4. Unjustified Claims on pages 48 and 51: One commits the fallacy of unjustified claim when one makes a significant assertion of fact without providing supporting reasons or evidence.  Given that the subject of chapter two is heaven and that Bell spends so much time critiquing (or parodying) what he regards as a problematic view of heaven, it is naturally significant when Bell presents what he regards as the proper view.  He declares, “Heaven is both the peace, stillness, serenity, and calm that come from having everything in its right place—that state in which nothing is required, needed, or missing—and the endless joy that comes from participating in the ongoing creation of the world” (p. 48).  Now, in fairness to Bell, he does go on to provide some scriptural support for the very last part of this description of heaven, regarding “ongoing creation.”  But he gives no justification (scriptural or otherwise) for the rest of his claims in this passage, important as they are (and plausible though they may be).  Elsewhere, Bell apparently rejects the notion that “in the blink of an eye” we will become “totally different people.”  His reason:  “our heart, our character, our desires, our longings—those things take time” (p. 51).  Well, yes, that is certainly so in this earthly life.  But how does Bell know that instantaneous dramatic change of character is impossible even in the next world?  This claim needs support, but he doesn’t provide it.  And given what the Apostle Paul says in 1 Corinthians 15 about the dramatic differences between our earthly perishable body and our resurrected spiritual body and that “we will all be changed…in the twinkling of an eye,” I’d say Bell has a lot of supporting to do.

2 Responses to “Love Wins and Logic Loses: The Fallacies of Rob Bell (part 2)”

  1. Jesse


    These are some excellent points! I agree that much of this book is filled with appeals to emotion, though I wonder why this is such a bad thing. I definitely agree that emotion (or specifically as you mention, pity) can be used and misused and can cause us to make irrational decisions. But if something consistently causes us emotional pain and hardship (such as being told that our loved ones are suffering in hell), couldn’t that be an indication that something is wrong and perhaps we ought to consider the possibility that maybe it’s not true? Of course, this is certainly not a rigorous line of reasoning, but could it at least be valid?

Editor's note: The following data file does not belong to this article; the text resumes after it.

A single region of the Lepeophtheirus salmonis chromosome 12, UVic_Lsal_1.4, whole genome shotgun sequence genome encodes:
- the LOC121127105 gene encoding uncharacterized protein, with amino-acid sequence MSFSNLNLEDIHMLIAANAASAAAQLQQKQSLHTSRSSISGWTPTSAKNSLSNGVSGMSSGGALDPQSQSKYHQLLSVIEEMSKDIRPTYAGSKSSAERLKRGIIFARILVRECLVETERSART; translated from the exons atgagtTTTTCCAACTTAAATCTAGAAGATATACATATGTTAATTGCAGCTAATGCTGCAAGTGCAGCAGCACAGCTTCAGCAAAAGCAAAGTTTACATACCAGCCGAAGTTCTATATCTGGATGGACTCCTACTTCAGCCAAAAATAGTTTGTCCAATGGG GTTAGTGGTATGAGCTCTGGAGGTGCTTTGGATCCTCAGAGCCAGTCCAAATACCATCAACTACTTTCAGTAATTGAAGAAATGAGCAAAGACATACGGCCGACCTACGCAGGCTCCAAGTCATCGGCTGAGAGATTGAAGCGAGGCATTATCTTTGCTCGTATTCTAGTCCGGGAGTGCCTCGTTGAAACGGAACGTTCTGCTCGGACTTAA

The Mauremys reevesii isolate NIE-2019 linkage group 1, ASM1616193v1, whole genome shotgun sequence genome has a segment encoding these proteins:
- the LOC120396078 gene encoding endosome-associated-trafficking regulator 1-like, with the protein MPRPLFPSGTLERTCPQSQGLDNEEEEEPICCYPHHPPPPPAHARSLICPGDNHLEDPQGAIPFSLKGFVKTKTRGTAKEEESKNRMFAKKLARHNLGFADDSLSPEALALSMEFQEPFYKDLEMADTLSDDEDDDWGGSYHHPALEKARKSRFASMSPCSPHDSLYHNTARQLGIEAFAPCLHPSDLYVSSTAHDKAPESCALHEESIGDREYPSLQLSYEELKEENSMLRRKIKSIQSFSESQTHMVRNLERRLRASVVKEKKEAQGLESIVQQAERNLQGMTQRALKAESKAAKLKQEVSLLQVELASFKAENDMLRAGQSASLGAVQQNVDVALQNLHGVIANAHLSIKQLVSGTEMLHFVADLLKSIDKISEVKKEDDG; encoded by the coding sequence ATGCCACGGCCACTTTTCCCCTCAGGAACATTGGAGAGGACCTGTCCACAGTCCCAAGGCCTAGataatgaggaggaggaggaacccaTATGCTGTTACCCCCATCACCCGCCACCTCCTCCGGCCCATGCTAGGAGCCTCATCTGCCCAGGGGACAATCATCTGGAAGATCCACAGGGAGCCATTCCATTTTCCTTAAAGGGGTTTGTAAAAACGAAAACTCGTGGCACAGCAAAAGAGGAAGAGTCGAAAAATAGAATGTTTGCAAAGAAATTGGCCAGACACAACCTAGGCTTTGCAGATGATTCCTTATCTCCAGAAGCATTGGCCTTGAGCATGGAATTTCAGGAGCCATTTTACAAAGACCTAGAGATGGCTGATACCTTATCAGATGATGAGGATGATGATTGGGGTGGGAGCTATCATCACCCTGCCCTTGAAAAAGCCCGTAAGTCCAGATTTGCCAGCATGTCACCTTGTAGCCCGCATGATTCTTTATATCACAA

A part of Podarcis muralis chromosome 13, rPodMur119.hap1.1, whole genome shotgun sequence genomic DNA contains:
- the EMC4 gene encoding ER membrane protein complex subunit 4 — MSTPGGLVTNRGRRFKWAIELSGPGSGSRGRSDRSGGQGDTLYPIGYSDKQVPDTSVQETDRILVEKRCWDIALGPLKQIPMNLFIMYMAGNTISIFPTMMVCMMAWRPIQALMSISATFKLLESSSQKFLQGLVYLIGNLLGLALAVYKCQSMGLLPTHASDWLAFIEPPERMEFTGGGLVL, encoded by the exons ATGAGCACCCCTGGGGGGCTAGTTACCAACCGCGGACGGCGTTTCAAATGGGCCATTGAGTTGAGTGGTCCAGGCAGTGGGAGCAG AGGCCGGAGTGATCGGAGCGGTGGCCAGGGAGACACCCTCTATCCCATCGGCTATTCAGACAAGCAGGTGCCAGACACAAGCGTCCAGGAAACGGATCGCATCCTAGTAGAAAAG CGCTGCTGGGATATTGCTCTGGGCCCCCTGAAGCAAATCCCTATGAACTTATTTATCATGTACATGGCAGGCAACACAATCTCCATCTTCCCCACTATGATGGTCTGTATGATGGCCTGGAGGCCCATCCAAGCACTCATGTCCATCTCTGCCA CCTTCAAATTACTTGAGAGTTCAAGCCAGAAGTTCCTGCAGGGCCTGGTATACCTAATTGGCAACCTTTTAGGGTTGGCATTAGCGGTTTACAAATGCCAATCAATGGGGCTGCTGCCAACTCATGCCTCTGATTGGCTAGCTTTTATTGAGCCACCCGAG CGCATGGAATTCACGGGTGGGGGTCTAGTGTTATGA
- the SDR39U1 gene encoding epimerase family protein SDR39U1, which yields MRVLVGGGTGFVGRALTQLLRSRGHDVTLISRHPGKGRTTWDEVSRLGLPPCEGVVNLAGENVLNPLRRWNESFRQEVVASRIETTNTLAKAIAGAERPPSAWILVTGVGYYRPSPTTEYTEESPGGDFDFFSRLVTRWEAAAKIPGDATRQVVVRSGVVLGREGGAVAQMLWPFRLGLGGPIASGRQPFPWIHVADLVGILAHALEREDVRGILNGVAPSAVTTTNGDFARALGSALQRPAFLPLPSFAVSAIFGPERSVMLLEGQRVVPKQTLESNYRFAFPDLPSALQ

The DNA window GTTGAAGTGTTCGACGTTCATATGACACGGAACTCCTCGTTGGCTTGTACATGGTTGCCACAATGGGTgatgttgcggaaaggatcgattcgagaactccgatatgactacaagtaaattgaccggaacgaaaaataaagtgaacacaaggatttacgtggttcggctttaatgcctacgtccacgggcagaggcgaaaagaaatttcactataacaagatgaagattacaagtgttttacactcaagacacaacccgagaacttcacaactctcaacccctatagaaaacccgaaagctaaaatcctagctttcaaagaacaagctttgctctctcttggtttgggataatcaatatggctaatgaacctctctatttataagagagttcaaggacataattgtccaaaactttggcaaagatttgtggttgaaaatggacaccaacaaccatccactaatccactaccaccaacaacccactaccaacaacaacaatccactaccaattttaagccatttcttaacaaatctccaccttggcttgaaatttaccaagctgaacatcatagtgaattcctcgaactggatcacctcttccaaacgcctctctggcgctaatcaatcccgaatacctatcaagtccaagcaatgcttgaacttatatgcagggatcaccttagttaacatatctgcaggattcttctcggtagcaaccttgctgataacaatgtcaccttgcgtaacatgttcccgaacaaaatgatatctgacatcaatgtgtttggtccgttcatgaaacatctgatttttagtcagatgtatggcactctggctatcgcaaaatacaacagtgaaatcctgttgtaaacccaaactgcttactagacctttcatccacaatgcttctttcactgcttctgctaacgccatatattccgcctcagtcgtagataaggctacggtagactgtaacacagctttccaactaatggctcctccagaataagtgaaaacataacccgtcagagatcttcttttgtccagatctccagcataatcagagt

You also talk in #1 and #3 about how heaven does start on this earth, but it eventually transcends this world. I’d like to hear more about that. I agree that Bell does seem to be making a false dichotomy here, but I have not seriously considered the point of view of heaven as you describe it. One of Bell’s major points is that we ought to be actively engaged in the redeeming of this world, because this world will be the next. What are your thoughts on this? Is this something we should be actively engaged in, as if God requires us to complete his redemptive task (perhaps by choice), or will God make all things new in the blink of an eye without the need for us to do anything? It would seem that a person’s thoughts on this issue would directly inform their views of social justice, stewardship, and evangelism.

    Oh, and yes, Bell needs more support. I fear, though, that if he gave the necessary level of rigorous Biblical and logical support for his claims that the book would be rendered unreadable to the average American, so he sacrificed rigorousness for readability. Take Talbott for instance…he seems to have done all manner of wonderful research, but your average Joe isn’t going to sit down and read a heavy 236 page semi-scholarly apologetic defense of Universalism.


Leave a Reply

  • (will not be published)